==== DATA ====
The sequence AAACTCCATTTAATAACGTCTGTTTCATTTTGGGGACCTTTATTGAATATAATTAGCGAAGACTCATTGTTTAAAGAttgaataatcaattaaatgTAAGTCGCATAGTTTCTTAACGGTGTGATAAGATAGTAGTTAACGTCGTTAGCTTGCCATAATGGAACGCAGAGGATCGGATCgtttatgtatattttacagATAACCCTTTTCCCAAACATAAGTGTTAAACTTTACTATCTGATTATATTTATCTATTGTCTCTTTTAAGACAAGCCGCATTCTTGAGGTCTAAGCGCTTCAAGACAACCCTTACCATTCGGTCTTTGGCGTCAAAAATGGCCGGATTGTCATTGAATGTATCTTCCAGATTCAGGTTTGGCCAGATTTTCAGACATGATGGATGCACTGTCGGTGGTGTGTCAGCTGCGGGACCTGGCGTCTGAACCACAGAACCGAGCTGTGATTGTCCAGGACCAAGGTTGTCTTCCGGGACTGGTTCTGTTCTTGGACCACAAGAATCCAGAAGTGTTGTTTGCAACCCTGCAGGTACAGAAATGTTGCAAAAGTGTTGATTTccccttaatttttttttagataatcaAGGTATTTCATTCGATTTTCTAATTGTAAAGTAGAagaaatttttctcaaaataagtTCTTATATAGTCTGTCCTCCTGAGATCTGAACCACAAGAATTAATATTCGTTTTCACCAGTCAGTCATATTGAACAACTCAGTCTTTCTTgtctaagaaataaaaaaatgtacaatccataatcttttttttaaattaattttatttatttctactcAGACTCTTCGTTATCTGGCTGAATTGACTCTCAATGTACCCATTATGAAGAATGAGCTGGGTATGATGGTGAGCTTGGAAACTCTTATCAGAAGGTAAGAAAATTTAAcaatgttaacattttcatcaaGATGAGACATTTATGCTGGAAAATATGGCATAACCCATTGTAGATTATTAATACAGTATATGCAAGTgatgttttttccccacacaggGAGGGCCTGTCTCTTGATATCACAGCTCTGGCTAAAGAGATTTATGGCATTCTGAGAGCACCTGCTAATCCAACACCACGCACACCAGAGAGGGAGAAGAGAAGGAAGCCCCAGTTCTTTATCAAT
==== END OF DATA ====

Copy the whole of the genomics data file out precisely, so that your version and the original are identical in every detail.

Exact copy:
The sequence AAACTCCATTTAATAACGTCTGTTTCATTTTGGGGACCTTTATTGAATATAATTAGCGAAGACTCATTGTTTAAAGAttgaataatcaattaaatgTAAGTCGCATAGTTTCTTAACGGTGTGATAAGATAGTAGTTAACGTCGTTAGCTTGCCATAATGGAACGCAGAGGATCGGATCgtttatgtatattttacagATAACCCTTTTCCCAAACATAAGTGTTAAACTTTACTATCTGATTATATTTATCTATTGTCTCTTTTAAGACAAGCCGCATTCTTGAGGTCTAAGCGCTTCAAGACAACCCTTACCATTCGGTCTTTGGCGTCAAAAATGGCCGGATTGTCATTGAATGTATCTTCCAGATTCAGGTTTGGCCAGATTTTCAGACATGATGGATGCACTGTCGGTGGTGTGTCAGCTGCGGGACCTGGCGTCTGAACCACAGAACCGAGCTGTGATTGTCCAGGACCAAGGTTGTCTTCCGGGACTGGTTCTGTTCTTGGACCACAAGAATCCAGAAGTGTTGTTTGCAACCCTGCAGGTACAGAAATGTTGCAAAAGTGTTGATTTccccttaatttttttttagataatcaAGGTATTTCATTCGATTTTCTAATTGTAAAGTAGAagaaatttttctcaaaataagtTCTTATATAGTCTGTCCTCCTGAGATCTGAACCACAAGAATTAATATTCGTTTTCACCAGTCAGTCATATTGAACAACTCAGTCTTTCTTgtctaagaaataaaaaaatgtacaatccataatcttttttttaaattaattttatttatttctactcAGACTCTTCGTTATCTGGCTGAATTGACTCTCAATGTACCCATTATGAAGAATGAGCTGGGTATGATGGTGAGCTTGGAAACTCTTATCAGAAGGTAAGAAAATTTAAcaatgttaacattttcatcaaGATGAGACATTTATGCTGGAAAATATGGCATAACCCATTGTAGATTATTAATACAGTATATGCAAGTgatgttttttccccacacaggGAGGGCCTGTCTCTTGATATCACAGCTCTGGCTAAAGAGATTTATGGCATTCTGAGAGCACCTGCTAATCCAACACCACGCACACCAGAGAGGGAGAAGAGAAGGAAGCCCCAGTTCTTTATCAAT